Google, Apple, Amazon and now Microsoft. With global tech giants moving into healthcare, it's safe to say the industry will look very different five years from now. How? Microsoft, for one, is driving change in the form of elevated operating efficiency.

According to professional healthcare network Advisory Board, Microsoft (MS) has four "big healthcare bets" underway. And judging by who's signed on, it looks like they could succeed.

Healthcare's leading cloud provider

For capacity and security, healthcare systems are moving data storage into the cloud. Microsoft is quickly gaining ground as a cloud provider, thanks to the introduction of cutting-edge and healthcare-specific services, including:

  • A new service for the creation of conversational artificial intelligence (AI)
  • An interface using fast healthcare interoperability resource (FHIR) to transfer data securely and protect private health information

Microsoft's cloud client list includes big names like Kaiser Permanente. Its longstanding collaboration with electronic health records (EHR) developer Epic continues, as do its existing relationships with health systems like Mount Sinai and Providence St. Joseph.

Hospital's tech partner of choice

Unlike other tech giants, Microsoft doesn't plan tolaunch employee health clinics or acquire online pharmacies. It's not "trying to do health care," but make healthcare better by deploying technology tools.

The University of Pittsburgh Medical Center is designing three new "digital" hospitals in collaboration with Microsoft. These specialty hospitals for cancer, heart and transplant, and vision and rehabilitation will be built with Microsoft's input on IT design, to take advantage of the latest technology and data analysis. The goal is to transform the current healthcare experience that patients and providers currently see as "disjointed and needlessly complex."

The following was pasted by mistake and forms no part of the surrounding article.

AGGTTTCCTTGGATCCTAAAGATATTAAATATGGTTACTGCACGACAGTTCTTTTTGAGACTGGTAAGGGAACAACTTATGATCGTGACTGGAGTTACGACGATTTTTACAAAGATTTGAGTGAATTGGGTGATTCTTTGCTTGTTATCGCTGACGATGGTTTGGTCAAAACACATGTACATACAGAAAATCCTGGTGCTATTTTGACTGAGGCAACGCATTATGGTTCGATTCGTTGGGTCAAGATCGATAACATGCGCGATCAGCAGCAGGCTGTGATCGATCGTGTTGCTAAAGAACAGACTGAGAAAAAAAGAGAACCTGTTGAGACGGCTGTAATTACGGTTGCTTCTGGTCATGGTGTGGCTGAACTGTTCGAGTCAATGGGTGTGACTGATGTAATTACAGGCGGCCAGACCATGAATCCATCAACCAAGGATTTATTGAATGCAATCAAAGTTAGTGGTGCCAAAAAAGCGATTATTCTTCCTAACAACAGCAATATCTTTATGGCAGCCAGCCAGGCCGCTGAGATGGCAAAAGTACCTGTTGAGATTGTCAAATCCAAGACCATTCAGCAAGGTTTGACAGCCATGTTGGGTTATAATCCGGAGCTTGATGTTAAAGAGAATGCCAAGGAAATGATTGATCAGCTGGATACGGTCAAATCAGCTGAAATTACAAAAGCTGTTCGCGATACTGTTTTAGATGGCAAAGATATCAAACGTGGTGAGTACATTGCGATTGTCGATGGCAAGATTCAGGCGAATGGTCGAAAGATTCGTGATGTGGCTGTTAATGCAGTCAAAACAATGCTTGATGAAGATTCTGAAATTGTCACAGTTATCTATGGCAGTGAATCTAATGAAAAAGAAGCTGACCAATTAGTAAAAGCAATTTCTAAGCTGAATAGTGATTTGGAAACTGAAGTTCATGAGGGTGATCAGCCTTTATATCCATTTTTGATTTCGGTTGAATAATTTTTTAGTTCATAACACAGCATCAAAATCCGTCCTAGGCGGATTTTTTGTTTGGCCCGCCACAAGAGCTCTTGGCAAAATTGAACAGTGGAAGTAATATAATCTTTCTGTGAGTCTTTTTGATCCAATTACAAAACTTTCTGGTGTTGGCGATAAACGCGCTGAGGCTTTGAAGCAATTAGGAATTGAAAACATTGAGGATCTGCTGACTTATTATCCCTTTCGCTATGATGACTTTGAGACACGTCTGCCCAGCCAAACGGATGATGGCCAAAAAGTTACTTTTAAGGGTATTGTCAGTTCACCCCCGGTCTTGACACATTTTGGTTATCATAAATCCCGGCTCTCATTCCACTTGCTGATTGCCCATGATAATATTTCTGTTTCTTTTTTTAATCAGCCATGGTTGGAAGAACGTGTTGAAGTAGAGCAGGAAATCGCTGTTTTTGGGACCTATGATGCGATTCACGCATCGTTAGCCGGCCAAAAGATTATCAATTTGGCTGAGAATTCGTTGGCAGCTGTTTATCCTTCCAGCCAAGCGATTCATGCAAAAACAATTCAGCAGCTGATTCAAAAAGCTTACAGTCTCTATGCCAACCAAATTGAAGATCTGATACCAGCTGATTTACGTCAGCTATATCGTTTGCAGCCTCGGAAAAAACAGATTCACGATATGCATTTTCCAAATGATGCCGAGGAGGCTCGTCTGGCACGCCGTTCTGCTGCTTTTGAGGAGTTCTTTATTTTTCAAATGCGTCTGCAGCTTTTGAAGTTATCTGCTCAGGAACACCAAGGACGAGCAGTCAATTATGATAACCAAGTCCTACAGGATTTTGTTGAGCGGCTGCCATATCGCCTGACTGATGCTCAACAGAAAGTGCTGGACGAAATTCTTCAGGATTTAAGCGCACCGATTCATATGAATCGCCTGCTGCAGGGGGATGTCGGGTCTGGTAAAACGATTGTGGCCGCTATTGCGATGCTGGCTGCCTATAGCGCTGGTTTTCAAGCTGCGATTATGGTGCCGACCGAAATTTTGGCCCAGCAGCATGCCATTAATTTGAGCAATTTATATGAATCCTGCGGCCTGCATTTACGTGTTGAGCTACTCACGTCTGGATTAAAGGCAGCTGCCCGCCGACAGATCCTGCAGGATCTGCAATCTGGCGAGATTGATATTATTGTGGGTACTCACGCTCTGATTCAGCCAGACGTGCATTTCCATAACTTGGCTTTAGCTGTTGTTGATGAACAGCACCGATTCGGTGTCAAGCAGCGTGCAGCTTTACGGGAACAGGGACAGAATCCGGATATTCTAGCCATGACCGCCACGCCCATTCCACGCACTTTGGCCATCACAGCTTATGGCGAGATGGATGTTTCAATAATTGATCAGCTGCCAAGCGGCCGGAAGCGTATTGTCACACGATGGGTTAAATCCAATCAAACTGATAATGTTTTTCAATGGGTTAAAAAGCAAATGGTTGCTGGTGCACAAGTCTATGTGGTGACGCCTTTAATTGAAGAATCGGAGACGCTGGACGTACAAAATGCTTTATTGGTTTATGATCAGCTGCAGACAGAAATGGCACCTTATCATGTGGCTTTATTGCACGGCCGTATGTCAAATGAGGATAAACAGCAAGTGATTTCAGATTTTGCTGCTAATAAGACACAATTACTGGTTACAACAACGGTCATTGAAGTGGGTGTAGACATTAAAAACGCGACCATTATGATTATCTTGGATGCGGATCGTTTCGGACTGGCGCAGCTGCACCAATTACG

Harness AI to prevent disease

Microsoft's aspirations tend to be highest in the field of AI. It's currently helping UCLA Health rapidly analyze its vast data to tailor care. MS will eventually harness the intelligence to prevent disease. Other big-data learning endeavors include:

  • Working with pharmaceutical company Novartis to mine clinical data for rapid and precise product development.
  • Partnering with software company Nuance to create a neuro-linguistic programming (NLP) based system for exam rooms that listen to and automatically document patient visits. Doctors then review and edit in EHR.
  • Collaborating with digital mental health company SilverCloud to deliver evidence-based mental health treatment using AI.

Accelerate communication between care professionals

Microsoft wants to help providers talk to each other and their patients. With its MS Teams platform, providers have a patient care coordination hub, an audio-visual conference platform, secure messaging and a HIPAA compliant workflow tool. Current partner Humana uses it to improve communications for over 40,000 employees and health insurance beneficiaries.

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